Strollin’ through Savannah

“O Lord, our Lord,
how majestic is your name in all the earth!
You have set your glory above the heavens”
Psalm 8:1

As I have mentioned before, Butch’s job requires travel– actually, lately, it has become a part of our everyday living.  Since July, he has traveled from Texas to Louisiana to Kentucky to Tennessee to the Carolinas– and everywhere in between.  Last week, I traveled with him to Savannah, Georgia, one of the largest National Historic Landmark districts in the country.  We have visited several times previously, but this time I explored historic Savannah alone while he attended meetings.

Being a history buff, I am enthralled with this city.  Founded in 1733, this eccentric Southern city beguiles with Old World glamour and romance.   Savannah’s stunning architecture, 22 historic squares and Low Country landscape and cuisine, make the city a top travel destination.  I walked for six hours non-stop on this little adventure (my feet throbbing by the end of the day, but well worth it), so you might want to take a comfortable seat as we stroll through this charming city!


Since the early 1700’s, City Market has been the commercial and social center of historic Savannah


The 55 foot Italian marble monument sits in Monterey Square honoring General Casimir Pulaski, a young Polish noblemen who died a hero during the American Revolution, Siege of Savannah

Johnson Square was the first of the original squares and is still the largest

Chippewa Square is the most visited.  It was here that the bus stop scene in Forrest Gump was filmed.  The monument honors James Edward Oglethorpe, the founder of Savannah.

Resting on a bench in Reynolds Square while waiting for our dinner reservation.  This square contains a bronze statue of John Wesley (out of camera view) located on the spot where Wesley’s home is believed to have stood.

The Cathedral of St. John the Baptist is one of the most awe-inspiring buildings in historic Savannah and is located on Lafayette Square.  It is also one of the most popular tourist attractions.  The church was built in 1873 and almost destroyed by fire in 1898.  The cathedral suffered extensive interior damage, but was restored the following year.  The French Gothic cathedral is one of the most beautiful in the South.

Temple Mickve Israel is located on Monterey Square and is a rare example of a Gothic-style synagogue.  Theirs is the third-oldest Jewish congregation in America.  On my visit last Thursday, they were celebrating Rosh Hoshanah, the autumnal festival of the Jewish new year.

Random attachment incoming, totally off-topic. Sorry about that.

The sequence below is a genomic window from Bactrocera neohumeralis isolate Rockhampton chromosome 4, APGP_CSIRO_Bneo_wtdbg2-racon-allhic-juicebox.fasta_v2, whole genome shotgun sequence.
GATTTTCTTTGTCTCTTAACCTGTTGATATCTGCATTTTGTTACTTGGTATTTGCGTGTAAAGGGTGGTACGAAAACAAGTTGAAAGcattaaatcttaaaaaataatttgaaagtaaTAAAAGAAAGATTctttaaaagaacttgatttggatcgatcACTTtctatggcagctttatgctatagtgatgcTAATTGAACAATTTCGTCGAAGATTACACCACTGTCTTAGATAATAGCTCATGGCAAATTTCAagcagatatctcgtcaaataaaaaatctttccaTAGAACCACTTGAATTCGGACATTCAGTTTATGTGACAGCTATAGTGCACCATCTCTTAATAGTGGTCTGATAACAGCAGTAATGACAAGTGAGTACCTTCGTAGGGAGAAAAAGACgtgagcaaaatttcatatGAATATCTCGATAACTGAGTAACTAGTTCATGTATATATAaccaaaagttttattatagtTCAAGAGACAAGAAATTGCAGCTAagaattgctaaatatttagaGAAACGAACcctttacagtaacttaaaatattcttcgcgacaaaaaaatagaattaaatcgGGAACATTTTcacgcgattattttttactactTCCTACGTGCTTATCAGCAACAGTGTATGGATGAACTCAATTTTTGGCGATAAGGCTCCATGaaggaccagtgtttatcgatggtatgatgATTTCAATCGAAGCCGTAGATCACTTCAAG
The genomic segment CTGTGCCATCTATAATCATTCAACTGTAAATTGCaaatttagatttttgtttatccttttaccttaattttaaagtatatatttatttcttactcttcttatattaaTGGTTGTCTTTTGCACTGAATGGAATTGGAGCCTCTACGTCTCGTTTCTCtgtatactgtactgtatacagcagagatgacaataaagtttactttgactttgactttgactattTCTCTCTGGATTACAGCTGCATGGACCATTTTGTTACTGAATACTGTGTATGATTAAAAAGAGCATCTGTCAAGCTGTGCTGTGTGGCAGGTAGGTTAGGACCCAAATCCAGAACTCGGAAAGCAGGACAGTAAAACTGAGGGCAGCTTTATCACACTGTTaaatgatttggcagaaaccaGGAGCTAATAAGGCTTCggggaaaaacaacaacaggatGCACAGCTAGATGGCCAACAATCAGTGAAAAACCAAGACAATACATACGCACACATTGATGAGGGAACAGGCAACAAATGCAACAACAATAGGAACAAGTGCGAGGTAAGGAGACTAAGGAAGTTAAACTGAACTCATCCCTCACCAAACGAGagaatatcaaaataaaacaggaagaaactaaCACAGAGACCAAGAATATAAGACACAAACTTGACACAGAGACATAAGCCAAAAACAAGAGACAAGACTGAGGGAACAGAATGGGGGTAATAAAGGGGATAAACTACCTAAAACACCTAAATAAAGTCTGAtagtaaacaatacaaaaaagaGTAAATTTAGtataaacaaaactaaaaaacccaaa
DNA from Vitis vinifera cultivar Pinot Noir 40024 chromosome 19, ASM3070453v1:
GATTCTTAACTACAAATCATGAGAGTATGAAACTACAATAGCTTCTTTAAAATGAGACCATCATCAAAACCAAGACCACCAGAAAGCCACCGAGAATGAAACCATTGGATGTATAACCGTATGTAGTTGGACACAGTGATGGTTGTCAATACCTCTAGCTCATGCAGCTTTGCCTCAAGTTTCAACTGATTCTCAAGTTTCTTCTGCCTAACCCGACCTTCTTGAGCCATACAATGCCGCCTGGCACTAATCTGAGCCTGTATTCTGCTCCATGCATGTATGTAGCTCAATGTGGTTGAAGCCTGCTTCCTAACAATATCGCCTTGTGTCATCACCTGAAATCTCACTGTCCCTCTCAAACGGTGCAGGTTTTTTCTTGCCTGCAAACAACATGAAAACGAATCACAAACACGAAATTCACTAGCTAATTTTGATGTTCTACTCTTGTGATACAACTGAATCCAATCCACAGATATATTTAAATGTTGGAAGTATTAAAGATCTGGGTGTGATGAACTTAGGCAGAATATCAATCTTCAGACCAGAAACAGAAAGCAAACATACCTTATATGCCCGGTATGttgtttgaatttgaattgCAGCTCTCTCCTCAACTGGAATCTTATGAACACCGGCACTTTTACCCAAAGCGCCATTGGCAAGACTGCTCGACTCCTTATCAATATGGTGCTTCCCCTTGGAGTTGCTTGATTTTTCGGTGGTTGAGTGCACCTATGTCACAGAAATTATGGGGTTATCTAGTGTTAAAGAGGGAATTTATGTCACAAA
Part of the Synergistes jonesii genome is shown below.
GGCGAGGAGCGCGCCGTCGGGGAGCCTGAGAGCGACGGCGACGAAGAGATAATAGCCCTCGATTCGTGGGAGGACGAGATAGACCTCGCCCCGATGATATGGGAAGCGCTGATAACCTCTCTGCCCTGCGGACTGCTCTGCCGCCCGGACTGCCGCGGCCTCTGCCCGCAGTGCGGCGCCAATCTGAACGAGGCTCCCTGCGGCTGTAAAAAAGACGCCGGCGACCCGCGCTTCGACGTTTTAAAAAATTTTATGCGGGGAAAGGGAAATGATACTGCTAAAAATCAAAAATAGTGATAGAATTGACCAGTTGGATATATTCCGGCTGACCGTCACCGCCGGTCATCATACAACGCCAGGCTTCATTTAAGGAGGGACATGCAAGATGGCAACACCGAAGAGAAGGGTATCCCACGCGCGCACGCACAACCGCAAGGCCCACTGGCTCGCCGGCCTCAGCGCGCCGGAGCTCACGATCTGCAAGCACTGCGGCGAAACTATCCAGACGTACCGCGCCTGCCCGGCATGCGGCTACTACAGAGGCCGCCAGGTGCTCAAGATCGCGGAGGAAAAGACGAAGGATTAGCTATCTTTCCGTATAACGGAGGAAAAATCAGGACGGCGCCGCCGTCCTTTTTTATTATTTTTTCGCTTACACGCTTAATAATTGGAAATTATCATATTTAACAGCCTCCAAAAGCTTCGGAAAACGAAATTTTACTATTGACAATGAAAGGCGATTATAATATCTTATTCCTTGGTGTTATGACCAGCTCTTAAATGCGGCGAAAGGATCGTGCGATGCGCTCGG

Forsyth Park Fountain was added in 1858 and is reminiscent of fountains in Paris.  The park was created in the 1840’s and occupies 30 acres.

The lovely brick Andrew Low House combines Grecian details with elements of the Italian villa style.  The home was completed in 1849 for Andrew Low, a wealthy cotton factor who came from Scotland.

The Mercer-Williams House was completed in 1868 and stands on Monterey Square.  The house was built for the great-grandfather of the songwriter, Johnny Mercer.  In 1969, Jim Williams, purchased the house.  Williams is the only person in Georgia ever to be tried four times for the same crime.  The murder serves as the catalyst for the best selling book,  “Midnight in the Garden of Good and Evil”.

The Owens-Thomas House is believed to be one of the finest examples of English Regency architecture in America.  The elegant residence was completed in 1819.

The Juliette Gordon Low Birthplace (also known as the Wayne-Gordon House) was completed in 1821.  Low was the founder of the Girl Scouts.

Savannah’s Olde Pink House was built in 1789 for James Habersham, Jr., one of Savannah’s most important early cotton factors and founding family members.  It now houses a popular restaurant, where we had dinner one night (pictures below).

(L) Shrimp taco, an appetizer of sautéed shrimp with shiitake mushrooms in a Parmesan shell at Elizabeth’s on 37th

(C) A signature dessert at Elizabeth’s on 37th-Southern pecan and almond tart with praline ice cream and bourbon caramel sauce

(R) Corn bread fried oysters with green goddess sauce at The Olde Pink House

Discovered this beautiful shop, The Paris Market and Brocante.  I sat at a Parisian bistro table and had a chocolate ganache macaron and lavender cookie with a latte–absolute perfection!  As you can see, the shop was a feast for the eyes!

There were some very unusual finds in this shop–I love finding places like this that are so unique!

Beautiful homes line the streets of the historic district of Savannah

 Thank you for reading and sharing our everyday living.

Preservation has purpose.

“Remember his covenant forever,
the word that he commanded,
for a thousand generations…”
1 Chronicles 16:15

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5 comments

    • Pat Davis says:

      We go to Savannah every year! I have been to all these places. Hope you have eaten at Mrs. Wilkes on Jones Street. My favorite!! I love Savannah!!

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